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77 -7.- 7 7' 7 - o - -.( ; 7 f V' 3' v. i e uirecicü, : j r.-,.;- "i r
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Iv Prof. Garrett P. Scrviss.
Ni:VKR ha olviHed man. proud of
hl arhievement3 and confident in
continually developing potvor. re
ceived such a savage and unansworabl; ro-
mindcr of hif? absolute subjection to the
vacariea of naturnl forces aR that hich
came to us like an arrogant slap In :ho
face 1at Winter. The t-ainr ( ata m r)p!u-
Trill happen to again unless vo make
provisions agalnft it.
At the grRt Tl-5i. !n thj world's his
tory, when we needed to uce all our pow
ers and capacities at their maximum of
efficiency, we found ourselves held in th
merciless prrip of frct ships tied up.
railroads blocked, factories choked, hizh
tvhv made impassable, rivers and harbors
choked, reservoirs frozen, pipf-s and con
duits split by ice. cities buried in snow
bank, communications broken, fleets and
rmif-9 arrested, industries paralyzed, and
a whole nation shivcrjnp with cold and
threatened with hunser.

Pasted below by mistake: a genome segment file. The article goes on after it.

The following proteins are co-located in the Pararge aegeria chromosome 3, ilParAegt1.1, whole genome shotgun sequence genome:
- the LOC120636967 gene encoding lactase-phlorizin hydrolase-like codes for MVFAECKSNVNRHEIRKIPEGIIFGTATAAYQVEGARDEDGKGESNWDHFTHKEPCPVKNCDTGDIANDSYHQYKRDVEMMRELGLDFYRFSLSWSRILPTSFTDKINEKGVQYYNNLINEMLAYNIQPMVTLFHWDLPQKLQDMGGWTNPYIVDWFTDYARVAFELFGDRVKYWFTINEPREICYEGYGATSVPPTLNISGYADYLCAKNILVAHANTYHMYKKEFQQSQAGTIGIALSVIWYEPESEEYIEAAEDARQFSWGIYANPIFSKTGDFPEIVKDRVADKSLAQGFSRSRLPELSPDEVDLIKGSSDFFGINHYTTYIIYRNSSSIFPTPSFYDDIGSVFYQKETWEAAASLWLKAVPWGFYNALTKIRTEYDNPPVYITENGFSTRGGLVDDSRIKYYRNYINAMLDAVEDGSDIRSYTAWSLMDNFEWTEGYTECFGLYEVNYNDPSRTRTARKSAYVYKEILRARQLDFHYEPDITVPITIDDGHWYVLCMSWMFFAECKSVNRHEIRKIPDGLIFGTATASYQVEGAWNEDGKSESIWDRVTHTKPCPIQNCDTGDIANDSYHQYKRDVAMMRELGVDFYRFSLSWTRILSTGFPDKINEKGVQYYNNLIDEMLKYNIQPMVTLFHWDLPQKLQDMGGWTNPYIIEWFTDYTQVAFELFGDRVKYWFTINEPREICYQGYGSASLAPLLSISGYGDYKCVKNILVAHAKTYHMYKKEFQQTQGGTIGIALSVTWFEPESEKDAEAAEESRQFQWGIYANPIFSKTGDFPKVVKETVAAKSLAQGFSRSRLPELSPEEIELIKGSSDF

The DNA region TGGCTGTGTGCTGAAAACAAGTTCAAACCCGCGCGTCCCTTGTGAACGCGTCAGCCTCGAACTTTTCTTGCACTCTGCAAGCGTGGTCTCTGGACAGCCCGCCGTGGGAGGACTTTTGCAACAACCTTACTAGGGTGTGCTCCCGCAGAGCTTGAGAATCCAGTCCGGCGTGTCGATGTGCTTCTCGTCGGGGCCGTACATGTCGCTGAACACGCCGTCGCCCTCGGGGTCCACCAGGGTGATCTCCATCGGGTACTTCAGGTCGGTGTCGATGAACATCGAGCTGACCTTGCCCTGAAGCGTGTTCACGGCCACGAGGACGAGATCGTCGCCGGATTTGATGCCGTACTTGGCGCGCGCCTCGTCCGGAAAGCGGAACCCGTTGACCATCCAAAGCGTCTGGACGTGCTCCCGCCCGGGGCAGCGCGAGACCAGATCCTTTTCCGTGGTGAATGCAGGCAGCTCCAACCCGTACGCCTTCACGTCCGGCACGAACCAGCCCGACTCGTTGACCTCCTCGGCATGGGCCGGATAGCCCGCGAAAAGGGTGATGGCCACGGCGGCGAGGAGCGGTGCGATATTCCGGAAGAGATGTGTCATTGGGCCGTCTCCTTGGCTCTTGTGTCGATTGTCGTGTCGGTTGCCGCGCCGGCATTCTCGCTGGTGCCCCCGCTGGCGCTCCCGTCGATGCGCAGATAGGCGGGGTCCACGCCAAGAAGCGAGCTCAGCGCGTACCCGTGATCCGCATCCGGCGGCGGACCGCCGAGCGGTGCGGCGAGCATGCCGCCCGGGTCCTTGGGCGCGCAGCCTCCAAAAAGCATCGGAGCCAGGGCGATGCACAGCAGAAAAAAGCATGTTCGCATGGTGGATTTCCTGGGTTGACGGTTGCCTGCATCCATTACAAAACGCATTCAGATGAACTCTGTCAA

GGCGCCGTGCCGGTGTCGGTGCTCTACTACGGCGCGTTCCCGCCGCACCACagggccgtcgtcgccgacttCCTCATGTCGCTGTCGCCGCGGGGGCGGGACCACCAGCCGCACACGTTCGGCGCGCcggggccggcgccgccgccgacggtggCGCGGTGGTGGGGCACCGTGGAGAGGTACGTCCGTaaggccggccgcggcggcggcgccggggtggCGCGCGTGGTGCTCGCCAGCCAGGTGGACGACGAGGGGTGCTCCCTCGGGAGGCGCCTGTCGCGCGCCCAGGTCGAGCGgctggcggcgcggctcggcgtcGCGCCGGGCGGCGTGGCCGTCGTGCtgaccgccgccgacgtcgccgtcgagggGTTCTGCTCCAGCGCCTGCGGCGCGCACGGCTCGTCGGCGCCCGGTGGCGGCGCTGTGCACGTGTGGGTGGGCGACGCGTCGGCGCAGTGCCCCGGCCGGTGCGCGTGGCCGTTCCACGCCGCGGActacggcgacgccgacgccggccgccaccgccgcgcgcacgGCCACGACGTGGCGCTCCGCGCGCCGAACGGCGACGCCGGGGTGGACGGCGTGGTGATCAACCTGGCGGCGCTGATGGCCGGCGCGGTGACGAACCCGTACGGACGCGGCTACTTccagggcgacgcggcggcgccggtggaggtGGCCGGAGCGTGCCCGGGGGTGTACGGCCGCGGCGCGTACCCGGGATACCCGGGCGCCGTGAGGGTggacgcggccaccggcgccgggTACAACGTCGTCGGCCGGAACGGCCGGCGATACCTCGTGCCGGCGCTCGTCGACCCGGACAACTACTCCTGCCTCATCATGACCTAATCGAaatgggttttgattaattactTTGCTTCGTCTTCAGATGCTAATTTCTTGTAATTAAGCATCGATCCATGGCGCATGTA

W'c fip.h t the cold by burning wood and
coal. But what will we do when the wood
and c0.1l are exhausted? Th situation
tliHt will then confront us is vividly and
brutnlly presented by the terrible lilenin:a
In vliioh the Fimnlo an ost of the distri
bution of coal ihrew our industries and
our home life, to say nothing of ouf na
tional affair?. If there Mere no roal
whatever to distribute, even an ordinary
Winter touM sufficn to rrduce us to :
runilar condition, and ther would he no
p?capp rrrni if at w end of a few w.'k1
a t present. It would be a complete
freeze-out every Winter except inside tlic
Just a.s he first burned up practicallv
Imp vvliole supply of wood, so now civilized
rean--th child of ttmperril Winter--is
burning up his whole supply of coal. An i
when that is one, he knows not where to
go for something to take its '.Law T.ut
lie niut t'.nd or invent that something, or
rle not only ''ill civilis lion perish, but
tliree-tiuarters of th human race will al-o
j eri:-h. since the trojdes ainiu hold ihem.
while unterupered Winter in the higher
zones would freeze out their entities
Two lines of solution are sucget eil :
first, the discover;, of new tonus of fuel,